Category Archives for "Kink and BDSM"

4 What does kinky mean and should I try it?

What does kinky mean and should you try it? Sex coach Dawn Serra explores kinky sex and all the ways it can enhance your sex life and your relationship.

My first real foray into kink was when I stumbled across the Sleeping Beauty series by Anne Rice. I must have been 19 or 20 years old.

My wildly inexperienced but ferociously sexually curious self had never encountered such explicit material before. This wasn’t my mother’s romance novels. This was masochism and group sex and living inside of BDSM 24/7 and pony play and anal play and all manner of public humiliation*.

I never would have had the words for what I was reading back then.

I don’t remember much about that first pass through the books other than feeling really turned on by some of the Dominance play, some of the group sex scenes, and even by some of the public displays of sexuality. But as things got more intense, as the ante was upped in the final book, I know I hit some kind of disgust because I never finished the story.

Kinky wasn’t a word I knew or understood back then. But it was clear that the sex acts in that story were unlike anything else in my world at the time, and that was intriguing. To know such things were even possible as fantasy blew my mind.

Fast forward to a few years ago when I re-read the series. Things that seemed totally foreign and horribly embarrassing to my younger self have now become things I’ve done, enjoyed, or witnessed as part of my sexual journey.

Now I can appreciate the delicious bite of rope, the thrill of being told what to do, the surprising normalcy of being naked in public, and much more.

But that’s my journey, and the beauty of sexual expression is your sexual journey doesn’t have to look anything like mine and it can still be deliciously, beautifully pleasurable and valid. There is no one way of doing sex, of living out fantasies, of keeping things fresh and new.

If that’s true…if there is no one way of doing sex, then what does it mean to be kinky?

Google defines kinky as “involving or given to unusual sexual behavior.”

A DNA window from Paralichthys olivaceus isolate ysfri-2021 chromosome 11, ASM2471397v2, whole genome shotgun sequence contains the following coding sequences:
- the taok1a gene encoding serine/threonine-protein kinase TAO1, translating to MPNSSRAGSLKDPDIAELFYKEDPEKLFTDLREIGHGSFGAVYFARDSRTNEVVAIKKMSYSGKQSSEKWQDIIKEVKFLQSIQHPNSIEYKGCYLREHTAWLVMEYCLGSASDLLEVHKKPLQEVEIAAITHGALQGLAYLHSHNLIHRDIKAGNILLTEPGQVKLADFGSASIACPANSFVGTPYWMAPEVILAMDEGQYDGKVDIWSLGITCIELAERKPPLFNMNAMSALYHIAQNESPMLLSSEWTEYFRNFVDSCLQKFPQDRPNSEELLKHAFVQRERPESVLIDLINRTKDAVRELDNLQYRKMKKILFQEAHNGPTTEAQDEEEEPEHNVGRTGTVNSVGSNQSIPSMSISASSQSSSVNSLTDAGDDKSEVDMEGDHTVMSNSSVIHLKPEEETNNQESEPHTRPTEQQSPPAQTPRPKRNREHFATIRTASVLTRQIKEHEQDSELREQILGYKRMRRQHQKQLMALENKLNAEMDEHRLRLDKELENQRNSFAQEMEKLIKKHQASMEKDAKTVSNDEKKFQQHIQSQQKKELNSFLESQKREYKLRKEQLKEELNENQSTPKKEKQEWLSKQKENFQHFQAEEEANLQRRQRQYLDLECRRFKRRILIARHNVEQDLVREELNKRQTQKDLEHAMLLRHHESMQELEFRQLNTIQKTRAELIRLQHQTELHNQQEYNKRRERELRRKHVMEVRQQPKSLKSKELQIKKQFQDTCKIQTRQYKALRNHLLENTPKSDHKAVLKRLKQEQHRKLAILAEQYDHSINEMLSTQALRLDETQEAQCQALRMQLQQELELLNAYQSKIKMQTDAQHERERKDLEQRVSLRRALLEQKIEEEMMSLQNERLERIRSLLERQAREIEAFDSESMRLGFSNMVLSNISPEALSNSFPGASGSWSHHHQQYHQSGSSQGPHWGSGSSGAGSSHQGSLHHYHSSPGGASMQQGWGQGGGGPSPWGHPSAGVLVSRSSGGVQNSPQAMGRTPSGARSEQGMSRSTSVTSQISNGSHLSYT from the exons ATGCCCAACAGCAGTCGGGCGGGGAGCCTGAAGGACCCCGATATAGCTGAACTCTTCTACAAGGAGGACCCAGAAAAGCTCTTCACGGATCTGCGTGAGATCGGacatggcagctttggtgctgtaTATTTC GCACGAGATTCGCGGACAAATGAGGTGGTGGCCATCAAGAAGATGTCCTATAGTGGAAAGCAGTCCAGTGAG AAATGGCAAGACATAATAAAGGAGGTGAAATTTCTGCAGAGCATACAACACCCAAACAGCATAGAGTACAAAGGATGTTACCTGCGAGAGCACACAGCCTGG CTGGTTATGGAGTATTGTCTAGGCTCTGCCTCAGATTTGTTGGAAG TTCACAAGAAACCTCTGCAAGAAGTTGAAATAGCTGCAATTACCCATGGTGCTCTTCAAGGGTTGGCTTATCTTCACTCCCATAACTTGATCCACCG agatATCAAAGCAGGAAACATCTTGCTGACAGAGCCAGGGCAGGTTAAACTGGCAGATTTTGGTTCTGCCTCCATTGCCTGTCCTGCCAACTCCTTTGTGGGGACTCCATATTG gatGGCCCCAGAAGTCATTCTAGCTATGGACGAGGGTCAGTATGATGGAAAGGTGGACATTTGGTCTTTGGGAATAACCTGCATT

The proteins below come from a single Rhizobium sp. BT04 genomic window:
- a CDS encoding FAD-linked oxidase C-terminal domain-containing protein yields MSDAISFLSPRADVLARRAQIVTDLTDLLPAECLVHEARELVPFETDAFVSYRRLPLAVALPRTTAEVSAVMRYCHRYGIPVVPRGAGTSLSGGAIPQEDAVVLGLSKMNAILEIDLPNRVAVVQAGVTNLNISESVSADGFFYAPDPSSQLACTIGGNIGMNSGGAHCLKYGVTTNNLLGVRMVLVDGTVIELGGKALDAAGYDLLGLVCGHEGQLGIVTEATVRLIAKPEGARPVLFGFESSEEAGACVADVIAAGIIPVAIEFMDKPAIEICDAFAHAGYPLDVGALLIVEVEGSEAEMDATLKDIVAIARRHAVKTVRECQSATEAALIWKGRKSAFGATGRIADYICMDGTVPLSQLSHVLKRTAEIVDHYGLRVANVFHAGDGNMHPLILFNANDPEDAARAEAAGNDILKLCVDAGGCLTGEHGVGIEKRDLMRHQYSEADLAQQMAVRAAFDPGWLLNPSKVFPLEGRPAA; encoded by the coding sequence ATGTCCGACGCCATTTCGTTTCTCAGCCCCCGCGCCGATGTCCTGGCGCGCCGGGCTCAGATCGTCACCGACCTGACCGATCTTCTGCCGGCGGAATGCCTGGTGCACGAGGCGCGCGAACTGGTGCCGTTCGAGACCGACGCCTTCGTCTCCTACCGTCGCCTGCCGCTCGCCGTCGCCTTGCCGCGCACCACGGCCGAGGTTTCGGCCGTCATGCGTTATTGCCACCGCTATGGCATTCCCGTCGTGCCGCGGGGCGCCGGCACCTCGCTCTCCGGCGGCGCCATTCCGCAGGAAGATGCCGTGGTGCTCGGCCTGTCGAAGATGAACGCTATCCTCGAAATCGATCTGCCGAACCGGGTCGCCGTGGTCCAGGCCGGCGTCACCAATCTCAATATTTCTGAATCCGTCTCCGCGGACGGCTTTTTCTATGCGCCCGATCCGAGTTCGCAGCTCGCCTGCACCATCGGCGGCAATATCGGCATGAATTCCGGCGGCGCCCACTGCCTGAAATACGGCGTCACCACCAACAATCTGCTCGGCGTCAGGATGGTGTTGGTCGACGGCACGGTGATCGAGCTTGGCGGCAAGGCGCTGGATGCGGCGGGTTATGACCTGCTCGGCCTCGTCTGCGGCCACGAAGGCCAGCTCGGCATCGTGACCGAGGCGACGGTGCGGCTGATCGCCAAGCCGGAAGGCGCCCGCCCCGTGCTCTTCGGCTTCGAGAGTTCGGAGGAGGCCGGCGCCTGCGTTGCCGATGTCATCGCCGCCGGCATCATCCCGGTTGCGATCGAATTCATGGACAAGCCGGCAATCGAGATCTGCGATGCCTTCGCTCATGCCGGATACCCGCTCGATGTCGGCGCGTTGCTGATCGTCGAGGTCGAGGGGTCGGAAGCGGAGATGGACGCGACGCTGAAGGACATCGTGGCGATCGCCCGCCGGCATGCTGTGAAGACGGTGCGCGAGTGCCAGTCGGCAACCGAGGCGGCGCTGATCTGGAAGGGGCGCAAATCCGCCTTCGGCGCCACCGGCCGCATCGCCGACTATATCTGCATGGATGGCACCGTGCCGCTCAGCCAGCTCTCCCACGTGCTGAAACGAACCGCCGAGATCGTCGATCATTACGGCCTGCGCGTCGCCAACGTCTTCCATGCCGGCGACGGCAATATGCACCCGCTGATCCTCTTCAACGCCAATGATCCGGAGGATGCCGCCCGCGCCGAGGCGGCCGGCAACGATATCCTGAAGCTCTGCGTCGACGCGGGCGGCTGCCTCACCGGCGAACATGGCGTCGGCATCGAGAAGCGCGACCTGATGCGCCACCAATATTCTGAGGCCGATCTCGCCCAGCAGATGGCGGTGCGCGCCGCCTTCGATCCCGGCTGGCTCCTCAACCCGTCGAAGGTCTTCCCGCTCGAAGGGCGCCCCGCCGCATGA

But what is unusual to me and what is unusual to you are probably different.

For some people, missionary penis-in-vagina sex is highly unusual (in fact, this is a serious kink for some folks because it is so unusual to them). For others, it might be unusual to have their toes sucked on or to have sex in the backseat of a car at the beach or to sexualize needles.

Kink is simply activities that are edgy for you. This broad, fluid definition allows each of us to have our own personal experiences with sex and kink instead of labeling only certain activities as either kinky or vanilla.

Unfortunately, the term vanilla has taken on a somewhat negative or boring connotation. The truth is vanilla is delicious and, depending on what kinds of things you enjoy, vanilla may appear on your menu more or less often than some others.

Most people define vanilla sex as traditional, penis-in-vagina sex, often encompassing a handful of basic positions. But if we apply a similar lens to vanilla that we did to kinky, then instead we might say vanilla sex is the kind of sex that you usually have, that feels normal to you.

Your normal may vary greatly from someone else’s normal.

Kinky is a gigantic umbrella, the vastness of which most of us can’t comprehend.

Needle play. Age play. Impact play. Bodily fluid play. Role playing. Pain play. Sensory deprivation. Public play. Blood letting. Branding. Leather. Sacred sensuality. Humiliation. Worship. Denial. Literally, the list is endless.

That said, often when people are talking about kinky activities, there is a general assumption that you’re probably talking about things like bondage/restraints, Dominance and submission (or power exchange), impact and sensation play like flogging or spanking or temperature, public or group sex, and the community associated with such activities.

And speaking of community, it’s worth mentioning here that there are many communities within kink that have decades of history and protocol that some people consider a core part of their identity.

Many gay, lesbian, and queer folks have found acceptance and family within the leather community. Many people who realized monogamy wasn’t a good fit sought solace in the swinging and poly communities. Many individuals who have complex relationships with their bodies have discovered deep, emotional healing in masochism or other kinds of pain.

Kinky is a personal definition, and one that’s a lot more fluid than some older resources would have you believe. But I also want to take a moment to honor and pay respect to the safe havens that many kinky spaces have offered to marginalized folks over the years.

*steps off soap box*

OK. Back to your regularly scheduled post…so, if kinky sex is sex that is unusual or out of the ordinary, the question is should you try it?